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Jack Parker's Wiseguys

The National Champion BU Terriers, the Blizzard of ’78, and the Road to the Miracle on Ice

Tim Rappleye

Over the winter of 1977–78, anyone within shouting distance of a two-mile stretch of Boston’s Commonwealth Avenue—from Fenway Park to the trolley curve at Packard’s Corner—found themselves pulled into the orbit of college hockey. The hottest ticket in a sports-mad city was Boston University’s Terriers, a team so tough it was said they didn’t have fans—they took hostages. Eschewing the usual recruiting pools in Canada, Jack Parker and his coaching staff assembled a squad that included three stars from nearby Charlestown, then known as the “armed robbery capital of America.” Jack Parker’s Wiseguys is the story of a high-flying, headline-dominating, national championship squad led by three future stars of the Miracle on Ice, the medal-round game the 1980 U.S. Olympic hockey team won against the heavily favored Soviet Union. Now retired, Parker is a thoughtful statesman for the sport, a revered figure who held the longest tenure of any coach in Boston sports history. But during the 1977–78 season, he was just five years into his reign—and only a decade or so older than his players. Fiery, mercurial, as tough as any of his tough guys, Parker and his team were to face the pressure-cooker expectations of four previous also-ran seasons, further heightened by barroom brawls, off-the-ice shenanigans, and the citywide shutdown caused by one of the biggest blizzards to ever hit the Northeast. This season was to be Parker’s watershed, a roller-coaster ride of nail-biting victories and unimaginable tragedy, played out in increasingly strident headlines as his team opened the season with an unprecedented twenty-one straight wins. Only the second loss of the year eliminated the Terriers from their league playoffs and possibly from national contention; hours after the game Parker’s wife died from cancer. The story of how the team responded—coming back to win the national championship a week after Parker buried his wife—makes a compelling tale for Boston sports fans and everyone else who feels a thrill of pride at America’s unlikely win over the Soviet national team—a victory forged on Commonwealth Avenue in that bitter, beautiful winter of ’78.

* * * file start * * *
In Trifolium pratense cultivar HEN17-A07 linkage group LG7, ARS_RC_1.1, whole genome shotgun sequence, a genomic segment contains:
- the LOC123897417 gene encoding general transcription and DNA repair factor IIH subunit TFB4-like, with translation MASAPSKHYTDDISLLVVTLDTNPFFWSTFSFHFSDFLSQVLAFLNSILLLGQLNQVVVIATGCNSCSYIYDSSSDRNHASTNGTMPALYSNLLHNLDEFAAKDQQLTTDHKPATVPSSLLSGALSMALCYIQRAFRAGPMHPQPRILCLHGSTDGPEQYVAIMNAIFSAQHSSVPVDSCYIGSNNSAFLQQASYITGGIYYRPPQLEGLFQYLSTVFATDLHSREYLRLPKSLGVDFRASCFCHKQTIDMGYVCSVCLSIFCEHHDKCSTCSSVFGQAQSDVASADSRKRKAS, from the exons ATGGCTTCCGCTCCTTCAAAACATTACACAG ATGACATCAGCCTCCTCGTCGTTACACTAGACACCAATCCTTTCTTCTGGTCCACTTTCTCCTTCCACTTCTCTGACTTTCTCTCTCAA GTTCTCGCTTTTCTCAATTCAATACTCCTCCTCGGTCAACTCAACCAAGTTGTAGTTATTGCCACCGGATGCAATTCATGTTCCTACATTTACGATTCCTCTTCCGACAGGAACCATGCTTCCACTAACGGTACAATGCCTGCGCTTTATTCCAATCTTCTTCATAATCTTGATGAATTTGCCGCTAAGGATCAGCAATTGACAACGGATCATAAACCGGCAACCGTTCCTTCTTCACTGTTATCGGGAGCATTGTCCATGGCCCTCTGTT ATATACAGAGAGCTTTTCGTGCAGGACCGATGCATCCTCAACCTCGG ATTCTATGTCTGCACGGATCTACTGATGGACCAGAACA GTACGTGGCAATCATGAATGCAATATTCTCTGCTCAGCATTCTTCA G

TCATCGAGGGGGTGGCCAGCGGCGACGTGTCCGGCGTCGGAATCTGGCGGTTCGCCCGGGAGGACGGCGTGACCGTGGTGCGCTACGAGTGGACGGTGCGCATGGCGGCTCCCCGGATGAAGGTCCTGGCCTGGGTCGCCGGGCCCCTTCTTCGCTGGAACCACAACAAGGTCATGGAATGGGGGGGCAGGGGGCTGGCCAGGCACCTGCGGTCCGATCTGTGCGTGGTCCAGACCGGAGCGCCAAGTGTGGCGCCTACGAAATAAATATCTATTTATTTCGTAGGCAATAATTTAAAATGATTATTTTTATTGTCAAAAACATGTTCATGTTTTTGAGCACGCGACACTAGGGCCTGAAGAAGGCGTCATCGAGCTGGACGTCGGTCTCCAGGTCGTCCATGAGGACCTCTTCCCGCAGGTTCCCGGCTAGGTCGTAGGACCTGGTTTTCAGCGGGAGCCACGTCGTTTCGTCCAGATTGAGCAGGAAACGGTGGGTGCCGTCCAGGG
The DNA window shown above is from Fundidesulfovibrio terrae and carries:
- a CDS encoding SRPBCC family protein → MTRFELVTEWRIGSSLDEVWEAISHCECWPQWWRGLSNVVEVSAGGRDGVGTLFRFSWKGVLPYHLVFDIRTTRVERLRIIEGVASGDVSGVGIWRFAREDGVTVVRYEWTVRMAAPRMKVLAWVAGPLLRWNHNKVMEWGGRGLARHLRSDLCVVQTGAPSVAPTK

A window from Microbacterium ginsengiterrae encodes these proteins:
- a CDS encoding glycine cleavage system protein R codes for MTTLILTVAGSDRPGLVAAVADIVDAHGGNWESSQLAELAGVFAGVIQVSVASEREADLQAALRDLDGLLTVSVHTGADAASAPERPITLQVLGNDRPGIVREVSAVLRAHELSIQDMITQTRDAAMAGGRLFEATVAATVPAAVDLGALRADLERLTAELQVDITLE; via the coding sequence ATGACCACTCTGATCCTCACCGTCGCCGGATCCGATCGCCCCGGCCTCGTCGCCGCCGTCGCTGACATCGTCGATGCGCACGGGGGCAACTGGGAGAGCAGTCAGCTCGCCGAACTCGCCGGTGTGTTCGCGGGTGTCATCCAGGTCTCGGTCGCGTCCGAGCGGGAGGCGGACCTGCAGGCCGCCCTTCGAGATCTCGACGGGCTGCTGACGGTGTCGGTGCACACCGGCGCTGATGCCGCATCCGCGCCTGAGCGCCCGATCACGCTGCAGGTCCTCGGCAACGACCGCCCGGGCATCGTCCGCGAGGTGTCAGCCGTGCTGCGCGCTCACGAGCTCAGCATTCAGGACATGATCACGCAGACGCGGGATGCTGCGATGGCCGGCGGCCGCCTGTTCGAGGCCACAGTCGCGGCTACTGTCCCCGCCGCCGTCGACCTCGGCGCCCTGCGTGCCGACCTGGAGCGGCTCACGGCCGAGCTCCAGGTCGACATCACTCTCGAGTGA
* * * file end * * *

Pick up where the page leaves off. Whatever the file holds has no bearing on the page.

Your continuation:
E-book: $19.99
ISBN-13: 9781512601657
Pages: 248 | Size: 6 in. x 9 in.
Date Published: December 12, 2017
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Reviews

  • The city of Boston in the 1970s was the hub of the hockey world. The Bruins were hot and so was the college game throughout New England. Jack Parker's Wiseguys tells the story of some of the best college players of that era as well as that of their legendary coach. A terrific read for fans and players familiar with that rough and tumble hockey vintage.

    Bobby Orr
  • Anyone who has coached as long as Jack did at one elite university shows that he is a competitor that brings out the best in his players. I was lucky to benefit from his passion for the game.

    Keith Tkachuk
  • Jack Parker's Wiseguys brought back fond memories of the Dugout Cafe, an important part of the fabric of BU hockey. Parker is why I remain a Terrier for life.

    Mike Sullivan
    head coach, Pittsburgh Penguins
  • This is a must-read book about a Division I hockey dynasty and its Hall of Fame coach. To this day Jack Parker has the respect and love of all his players.

    Lou Lamoriello
    general manager, Toronto Maple Leafs

About the Author

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